"On petition of Edmond Jennings, ordered that the said Edmond Jennings be allowed a ferry near the mouth of Jennings' Creek, who gave bond and security, and allowed him the following rates (to wit):  For man and horse, 18 1/3 cents: or single man and single horse, nine cents: for a wagon and team, one dollar; for cattle, 25 cents; for each head of sheep or hogs, 8 1/2 cents; for pack horses, same as for man and horse."  Edmond Jennings is most probably the man for whom the long wide valley and stream largely in the present Jackson County, was named.  For ferrying a man and horse across the Cumberland, Mr. Jennings was to receive 18 1/2 cents.   What a time bookkeepers and makers of change must have had when there were such small fractions as one thrid or one fourth of a cent.  The single horse and single man did not mean unmarried horse or man, but meant that for ferrying one man across the river, Jennings was to have nine cents and the same rate prevailed for one horse.  But perhaps the Court did not think that a traveler could save one third of a cent by coming across by himself and then having the ferryman go back and bring over his horse for another nine cents.  Nine plus nine would make 18 cents, which is one third of a cent less than bringing both man and horse over at the same time.  This was almost as bad as the price made by the merchant who offered to sell one item for five cents or two items of the same kind for 15 cents.  We wonder why a horse could be ferried over for only nine cents, but cattle were 25 cents per head.  Cattle are generally better swimmers than horses and could have easily been made to "swim the river."  The last item about pack horses carries one back to the very first settlers in this section.  Many of them loaded their earthly goods on a pack horses carries one back to the very first settlers in this section.  Many of them loaded their earthly goods on a pack horse and brought their entire belongings to Tennessee in this manner.


     "Ordered that Henry McKinney be appointed overseer of the road leading from Flynn's Creek from the South bank of the Cumberland River, and that all the hands living on the Flynn's Creek waters and within three miles of the said road on the south side of the river work on said road."  reads the next item.  Flynn's Creek runs into the Cumberland in lower Jackson County, not far from Granville. It is presumed that Henry McKinney must have lived in the general vicinity of Flynn's Creek.  This creek, like many others, had a "lick," or place where a small spring gave out slightly briny water and where deer assembled to get their needed salt.  Flynn's Lick is still recalled quite vividly by old timers.  Dixon's Creek's first fork or prong is known till today as Lick Creek.  Just where the "lick" on that stream was we do not know.  Salt Lick, of Barren River, was so called from some salt springs near the present Red Boiling Springs.  Salt Lick of the Cumberland, got its name from a "lick" but the writer does not know where the "lick" was.   Some of our later writers have tried to substitute the word "lake" for the old word, "lick."  The old form merely denoted a place where wild animals "licked" the slightly salty waters that came out of the earth here and there in widely scattered areas.  Many years ago there was a small "lick" on Upper Peyton's Creek, not far from the Mima Gregory Hill.  About these "lickds" hunters used to gather to slaughter the deer and other animals attracted by the salt.  It is said that Casper Mansker, the old Dutch 'Long Hunter,' killed 17 deer in a distance of 300 yards between two salt springs on the present Mansker's Creek on the boundary between Sumner and Davidosn Counties about 1778.   At a salt srping near the present Madison Sanitarium one of the tragedies of pioneer times took place in 1792, when a group of salt makers were engaged in refining the salty water into crude salt and their hunter had come into the  cooking camp 300 yards from the salt making camp,  with a large deer on his houlders.   His 16 year old daughter was doing the cooking for the entire outfit of nealy a dozen men and asked her father to lie down and rest while she dressed the deer and cooked part of it for supper while she was thus engaged, the hunter father heard a stick break or someother unnatural sound and raised up, to be greeted with a dozen rifle shots and one or two bullets in his body, and the yells and screams of Indians.  The father died in a matter of minutes and Indians made off with their prisoner, the 16 year old daughter. The salt makers, hearing the shots, the yells and perhaps the screams of the unfortunate girl, rushed down to the cooking camp to find the hunter dead and his daughter missing.  The shades of night were even then falling, but their experienced eyes told them what had happened.  They took the trail of the departing Indians and followed it to the river not very far away.  Leaving the fleeing Indians for the time being, they returned, took up the body of the dead hunter and carried it to his widow in Nashborough, now Nashville; and informed her of the stark tragedy that had overtaken her husband and daughter.  The next morning "trackers" or "scouts" as they were called came up the south bank of the river and found the trail of the murderous Indians and set out to follow them.  Hour after hour the pursuit lasted until the border of Alabama was reached.  There the white men turned back, apparently convinced that it was not safe to cross into territory almost wholly given over to the Indians.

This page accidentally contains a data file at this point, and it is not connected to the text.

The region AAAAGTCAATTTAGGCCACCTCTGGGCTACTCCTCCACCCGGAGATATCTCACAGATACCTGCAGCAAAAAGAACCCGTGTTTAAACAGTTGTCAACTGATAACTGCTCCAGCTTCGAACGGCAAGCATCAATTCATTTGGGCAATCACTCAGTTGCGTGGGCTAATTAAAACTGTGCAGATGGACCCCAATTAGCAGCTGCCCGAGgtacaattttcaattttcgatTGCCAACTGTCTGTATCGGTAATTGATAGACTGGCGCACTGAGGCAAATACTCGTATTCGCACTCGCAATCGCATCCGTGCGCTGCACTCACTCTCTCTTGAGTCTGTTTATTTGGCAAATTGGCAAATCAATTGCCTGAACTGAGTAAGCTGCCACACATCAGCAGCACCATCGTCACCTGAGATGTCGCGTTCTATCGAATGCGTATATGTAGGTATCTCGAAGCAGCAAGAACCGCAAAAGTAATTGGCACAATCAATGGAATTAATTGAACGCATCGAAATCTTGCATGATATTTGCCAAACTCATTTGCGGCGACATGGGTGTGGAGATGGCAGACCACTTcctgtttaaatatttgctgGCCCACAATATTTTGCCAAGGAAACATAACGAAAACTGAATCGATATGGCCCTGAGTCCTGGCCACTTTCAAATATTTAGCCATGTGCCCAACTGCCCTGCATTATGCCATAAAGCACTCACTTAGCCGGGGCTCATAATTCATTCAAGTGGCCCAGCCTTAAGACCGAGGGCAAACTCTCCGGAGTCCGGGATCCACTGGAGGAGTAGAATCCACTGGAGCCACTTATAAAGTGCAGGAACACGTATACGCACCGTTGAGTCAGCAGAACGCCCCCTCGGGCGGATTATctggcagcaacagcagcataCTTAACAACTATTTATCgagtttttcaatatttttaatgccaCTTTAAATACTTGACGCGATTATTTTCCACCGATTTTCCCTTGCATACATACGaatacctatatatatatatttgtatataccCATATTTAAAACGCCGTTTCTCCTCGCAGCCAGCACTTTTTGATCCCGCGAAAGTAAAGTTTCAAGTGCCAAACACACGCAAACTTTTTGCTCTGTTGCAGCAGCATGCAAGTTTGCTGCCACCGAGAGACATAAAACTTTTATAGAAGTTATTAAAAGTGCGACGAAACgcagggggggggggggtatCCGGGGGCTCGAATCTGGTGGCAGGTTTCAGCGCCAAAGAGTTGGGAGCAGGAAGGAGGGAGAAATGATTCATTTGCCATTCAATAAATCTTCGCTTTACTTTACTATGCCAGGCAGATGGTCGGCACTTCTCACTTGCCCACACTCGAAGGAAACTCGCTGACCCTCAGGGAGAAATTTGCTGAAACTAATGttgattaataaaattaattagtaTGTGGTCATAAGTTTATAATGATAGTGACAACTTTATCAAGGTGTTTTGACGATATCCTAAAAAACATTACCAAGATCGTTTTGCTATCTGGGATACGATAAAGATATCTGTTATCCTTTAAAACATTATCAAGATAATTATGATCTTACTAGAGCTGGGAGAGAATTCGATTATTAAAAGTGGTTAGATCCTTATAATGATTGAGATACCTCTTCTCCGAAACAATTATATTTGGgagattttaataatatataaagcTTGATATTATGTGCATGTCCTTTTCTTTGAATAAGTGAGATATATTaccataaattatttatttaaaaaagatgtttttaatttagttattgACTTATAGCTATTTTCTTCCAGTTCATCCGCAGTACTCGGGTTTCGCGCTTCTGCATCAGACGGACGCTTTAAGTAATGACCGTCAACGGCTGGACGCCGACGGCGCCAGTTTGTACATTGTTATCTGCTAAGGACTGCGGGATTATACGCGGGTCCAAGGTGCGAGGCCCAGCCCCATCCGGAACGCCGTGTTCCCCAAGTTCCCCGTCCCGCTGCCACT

The poor girl did not lose her wits because she was in the hands of cruel savages.   She began to watch for an opportunity to get away from her captors and for five years, she watched carefully and continually for an opening that would let her escape.  Finally the time came and she got away, to travel perhaps 150 miles through virtually unbroken forest.  But she made the journey successfully and returned to her mother and other loved ones in Nashville.  It was said, however, that her five-year-stay among the savage Indians gave her some of the ways of the red men for the remainder of her life.


     Perhaps we should have mentioned another "lick," in the above write-up, that on the present Lick Branch near Lafayette, but we do not know the exact location of this place where salt water oozed out of the ground.


    Next week we hope to resume our old records, with perhaps not quite so much digression from the subject under consideration. However, we hope that the reader will pardon our running off after other things of the years that will never come again.